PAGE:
A farm organisation has called on Minister for Agriculture, Food and the Marine, Barry Cowen, to address the issue of sheep imports as a matter of urgency.
Figures obtained show that in any given year, approximately 500,000 lambs are imported into the Republic for slaughter, according to ICSA sheep chair, Sean McNamara.
“Is it any wonder Irish sheep farmers have a hard time selling their stock or getting a fair price?”
Action from DAFM
He said the farm lobby group is calling on the Department of Agriculture to provide:
- Weekly reports on the number of lambs imported, and from where;
- Full transparency around which markets these imported lambs are servicing;
- A comprehensive explanation on how farmers can be assured these lambs are not being sold as Origin Green lambs;
- An outline of the veterinary protocols imposed and traceability requirements on all lambs at the point of export before they come to Irish meat factories.
‘Many sheep farmers see no future’
McNamara said stressed that as an exporting country, sheep farmers deserve to know why these lambs are being brought in and in such big numbers.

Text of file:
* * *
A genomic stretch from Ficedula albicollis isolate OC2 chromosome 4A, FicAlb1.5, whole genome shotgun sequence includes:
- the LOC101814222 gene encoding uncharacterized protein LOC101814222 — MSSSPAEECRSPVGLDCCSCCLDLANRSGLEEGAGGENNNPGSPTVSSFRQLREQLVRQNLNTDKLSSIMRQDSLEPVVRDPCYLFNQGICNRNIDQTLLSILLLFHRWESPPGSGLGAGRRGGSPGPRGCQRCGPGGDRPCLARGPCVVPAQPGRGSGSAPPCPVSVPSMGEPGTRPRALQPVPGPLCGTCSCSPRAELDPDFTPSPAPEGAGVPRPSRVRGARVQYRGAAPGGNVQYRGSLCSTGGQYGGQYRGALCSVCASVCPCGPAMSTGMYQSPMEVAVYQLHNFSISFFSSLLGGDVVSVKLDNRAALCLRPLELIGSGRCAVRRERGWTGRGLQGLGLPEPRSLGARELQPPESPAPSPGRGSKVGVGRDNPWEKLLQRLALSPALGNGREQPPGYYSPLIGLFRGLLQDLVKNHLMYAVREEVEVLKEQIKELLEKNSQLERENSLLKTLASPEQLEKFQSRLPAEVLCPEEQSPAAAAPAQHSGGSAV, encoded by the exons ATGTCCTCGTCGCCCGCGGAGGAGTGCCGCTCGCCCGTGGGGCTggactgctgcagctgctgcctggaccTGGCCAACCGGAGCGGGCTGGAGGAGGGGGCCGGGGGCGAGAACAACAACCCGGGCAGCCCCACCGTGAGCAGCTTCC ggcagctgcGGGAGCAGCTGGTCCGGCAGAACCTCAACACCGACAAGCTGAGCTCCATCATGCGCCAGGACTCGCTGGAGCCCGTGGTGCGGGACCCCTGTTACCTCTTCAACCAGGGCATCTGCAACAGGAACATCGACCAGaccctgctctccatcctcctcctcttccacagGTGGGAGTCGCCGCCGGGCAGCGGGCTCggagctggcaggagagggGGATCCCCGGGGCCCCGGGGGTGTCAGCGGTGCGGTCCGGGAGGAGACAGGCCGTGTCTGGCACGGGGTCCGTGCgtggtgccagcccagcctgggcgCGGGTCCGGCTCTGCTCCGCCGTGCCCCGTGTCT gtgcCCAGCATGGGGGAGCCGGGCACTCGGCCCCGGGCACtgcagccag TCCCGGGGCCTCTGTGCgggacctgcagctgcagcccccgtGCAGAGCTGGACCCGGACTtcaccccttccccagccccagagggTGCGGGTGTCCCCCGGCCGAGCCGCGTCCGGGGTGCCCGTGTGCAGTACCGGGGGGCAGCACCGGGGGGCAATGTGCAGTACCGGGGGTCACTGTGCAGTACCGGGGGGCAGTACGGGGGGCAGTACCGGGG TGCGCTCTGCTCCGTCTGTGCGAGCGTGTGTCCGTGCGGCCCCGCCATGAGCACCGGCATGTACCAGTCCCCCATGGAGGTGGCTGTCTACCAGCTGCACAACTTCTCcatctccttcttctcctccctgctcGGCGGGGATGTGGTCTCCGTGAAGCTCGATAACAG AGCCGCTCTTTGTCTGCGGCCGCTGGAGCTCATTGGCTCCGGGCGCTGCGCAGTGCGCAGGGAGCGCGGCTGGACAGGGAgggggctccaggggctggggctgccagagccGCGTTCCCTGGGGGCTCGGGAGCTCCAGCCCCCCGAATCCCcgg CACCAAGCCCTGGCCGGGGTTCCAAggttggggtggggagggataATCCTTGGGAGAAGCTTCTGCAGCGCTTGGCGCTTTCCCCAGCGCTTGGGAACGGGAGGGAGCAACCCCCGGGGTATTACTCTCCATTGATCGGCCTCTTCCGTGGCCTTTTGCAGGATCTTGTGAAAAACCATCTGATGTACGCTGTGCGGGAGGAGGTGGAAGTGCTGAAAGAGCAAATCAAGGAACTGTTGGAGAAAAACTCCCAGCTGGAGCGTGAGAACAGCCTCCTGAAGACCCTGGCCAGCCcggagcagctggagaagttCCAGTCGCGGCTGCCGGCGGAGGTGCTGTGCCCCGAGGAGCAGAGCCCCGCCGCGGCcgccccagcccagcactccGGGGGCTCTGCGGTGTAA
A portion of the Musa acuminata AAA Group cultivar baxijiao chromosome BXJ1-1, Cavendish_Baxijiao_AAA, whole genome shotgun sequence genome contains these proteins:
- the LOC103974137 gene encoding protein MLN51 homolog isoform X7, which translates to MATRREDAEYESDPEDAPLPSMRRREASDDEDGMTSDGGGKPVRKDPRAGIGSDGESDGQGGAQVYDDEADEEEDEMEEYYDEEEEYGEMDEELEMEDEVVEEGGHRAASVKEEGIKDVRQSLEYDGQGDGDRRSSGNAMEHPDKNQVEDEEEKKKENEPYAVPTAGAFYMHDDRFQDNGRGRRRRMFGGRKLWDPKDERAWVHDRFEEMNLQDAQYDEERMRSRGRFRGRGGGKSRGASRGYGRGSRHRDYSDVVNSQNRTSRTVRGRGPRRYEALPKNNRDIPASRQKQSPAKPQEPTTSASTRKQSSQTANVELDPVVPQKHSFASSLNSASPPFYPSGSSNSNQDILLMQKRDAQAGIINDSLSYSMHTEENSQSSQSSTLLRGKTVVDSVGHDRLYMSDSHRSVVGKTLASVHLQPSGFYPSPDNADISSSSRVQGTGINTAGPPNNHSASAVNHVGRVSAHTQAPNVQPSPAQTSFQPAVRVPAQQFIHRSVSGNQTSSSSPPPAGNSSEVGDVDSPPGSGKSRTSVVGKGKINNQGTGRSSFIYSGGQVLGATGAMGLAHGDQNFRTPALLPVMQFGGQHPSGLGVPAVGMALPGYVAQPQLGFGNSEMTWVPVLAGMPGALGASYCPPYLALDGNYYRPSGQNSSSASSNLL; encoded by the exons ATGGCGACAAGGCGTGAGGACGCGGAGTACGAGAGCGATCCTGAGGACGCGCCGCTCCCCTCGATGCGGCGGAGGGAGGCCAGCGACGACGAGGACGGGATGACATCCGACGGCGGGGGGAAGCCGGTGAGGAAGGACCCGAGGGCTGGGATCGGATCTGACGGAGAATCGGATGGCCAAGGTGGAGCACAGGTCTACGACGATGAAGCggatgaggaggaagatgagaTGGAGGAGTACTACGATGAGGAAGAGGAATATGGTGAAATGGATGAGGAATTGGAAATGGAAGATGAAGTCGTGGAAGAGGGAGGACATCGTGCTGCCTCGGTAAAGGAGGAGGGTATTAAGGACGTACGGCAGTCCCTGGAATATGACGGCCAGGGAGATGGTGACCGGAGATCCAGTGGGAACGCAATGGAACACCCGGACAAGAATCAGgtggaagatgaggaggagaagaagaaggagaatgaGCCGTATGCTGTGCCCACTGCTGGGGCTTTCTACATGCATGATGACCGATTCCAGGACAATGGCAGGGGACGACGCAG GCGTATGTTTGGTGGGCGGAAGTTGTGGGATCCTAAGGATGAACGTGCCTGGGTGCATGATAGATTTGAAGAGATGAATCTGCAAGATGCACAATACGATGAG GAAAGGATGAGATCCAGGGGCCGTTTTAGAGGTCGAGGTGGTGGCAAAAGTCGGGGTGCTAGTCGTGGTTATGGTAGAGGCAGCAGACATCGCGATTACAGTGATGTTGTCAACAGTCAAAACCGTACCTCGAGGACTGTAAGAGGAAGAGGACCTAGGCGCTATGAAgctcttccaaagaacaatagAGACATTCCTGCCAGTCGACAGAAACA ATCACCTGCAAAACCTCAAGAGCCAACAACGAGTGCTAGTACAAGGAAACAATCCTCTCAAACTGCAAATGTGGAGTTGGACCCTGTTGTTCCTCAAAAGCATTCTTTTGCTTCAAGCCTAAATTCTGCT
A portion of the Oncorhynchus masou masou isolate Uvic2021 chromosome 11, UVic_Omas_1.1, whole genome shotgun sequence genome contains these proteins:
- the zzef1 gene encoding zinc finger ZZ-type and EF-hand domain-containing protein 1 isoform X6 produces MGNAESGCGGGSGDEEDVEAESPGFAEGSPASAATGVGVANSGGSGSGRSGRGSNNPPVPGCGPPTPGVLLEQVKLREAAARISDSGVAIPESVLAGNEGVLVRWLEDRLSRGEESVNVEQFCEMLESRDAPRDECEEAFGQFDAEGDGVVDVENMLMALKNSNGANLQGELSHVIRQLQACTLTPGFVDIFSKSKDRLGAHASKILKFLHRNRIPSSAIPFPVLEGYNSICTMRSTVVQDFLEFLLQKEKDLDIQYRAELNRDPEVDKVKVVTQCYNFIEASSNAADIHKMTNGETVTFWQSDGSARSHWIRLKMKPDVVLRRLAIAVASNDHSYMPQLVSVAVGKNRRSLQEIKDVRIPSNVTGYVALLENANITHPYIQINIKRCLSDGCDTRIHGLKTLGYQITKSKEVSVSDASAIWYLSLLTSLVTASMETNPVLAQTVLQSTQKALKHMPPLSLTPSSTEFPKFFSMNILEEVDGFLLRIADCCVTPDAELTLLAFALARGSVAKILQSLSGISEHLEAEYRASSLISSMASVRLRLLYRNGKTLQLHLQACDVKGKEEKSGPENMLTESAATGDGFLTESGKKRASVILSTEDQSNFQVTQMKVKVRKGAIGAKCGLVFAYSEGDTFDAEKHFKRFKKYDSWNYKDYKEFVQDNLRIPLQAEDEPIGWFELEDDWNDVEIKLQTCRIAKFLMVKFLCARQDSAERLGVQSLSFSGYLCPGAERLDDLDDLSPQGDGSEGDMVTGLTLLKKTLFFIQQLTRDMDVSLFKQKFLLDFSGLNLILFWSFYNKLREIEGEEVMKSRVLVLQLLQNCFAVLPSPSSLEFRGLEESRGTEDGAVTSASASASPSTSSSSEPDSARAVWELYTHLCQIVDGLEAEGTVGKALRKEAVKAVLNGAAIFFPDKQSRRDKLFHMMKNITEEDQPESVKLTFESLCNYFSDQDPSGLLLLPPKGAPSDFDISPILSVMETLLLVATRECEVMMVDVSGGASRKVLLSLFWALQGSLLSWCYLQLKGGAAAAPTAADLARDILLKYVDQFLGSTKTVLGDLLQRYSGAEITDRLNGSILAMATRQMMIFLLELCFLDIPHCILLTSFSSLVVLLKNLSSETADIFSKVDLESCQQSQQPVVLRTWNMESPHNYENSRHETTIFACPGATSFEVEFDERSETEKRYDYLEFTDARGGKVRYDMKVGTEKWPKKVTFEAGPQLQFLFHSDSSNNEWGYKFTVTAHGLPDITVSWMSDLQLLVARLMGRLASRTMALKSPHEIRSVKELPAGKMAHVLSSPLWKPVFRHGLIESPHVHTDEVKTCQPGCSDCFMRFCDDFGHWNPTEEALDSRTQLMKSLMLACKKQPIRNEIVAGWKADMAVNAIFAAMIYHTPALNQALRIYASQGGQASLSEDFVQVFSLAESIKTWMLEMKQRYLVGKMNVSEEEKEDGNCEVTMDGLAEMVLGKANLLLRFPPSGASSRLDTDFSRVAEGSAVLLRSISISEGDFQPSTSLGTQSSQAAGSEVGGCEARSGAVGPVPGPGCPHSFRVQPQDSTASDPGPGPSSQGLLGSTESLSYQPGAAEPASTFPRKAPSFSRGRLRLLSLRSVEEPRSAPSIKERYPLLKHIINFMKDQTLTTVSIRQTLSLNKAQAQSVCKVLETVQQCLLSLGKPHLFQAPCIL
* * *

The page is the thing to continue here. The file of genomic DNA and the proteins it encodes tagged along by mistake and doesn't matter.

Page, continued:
“If the purpose is not to keep a lid on prices, then what is it? Why do processors need to go elsewhere to procure up to 10,000 lambs a week when local farmers would be prepared to supply the desired numbers, given a fair price.”
“This lack of a fair price is precisely the reason so many of our sheep farmers can see no future.”
“We also know that around 20% of lambs imported are coming from further afield than the north of Ireland, and there are significant costs associated with bringing them in.”
“It is clear this is being done at the expense of local producers who constantly get hammered on price. It’s time for a determined effort to level the playing field.” McNamara concluded.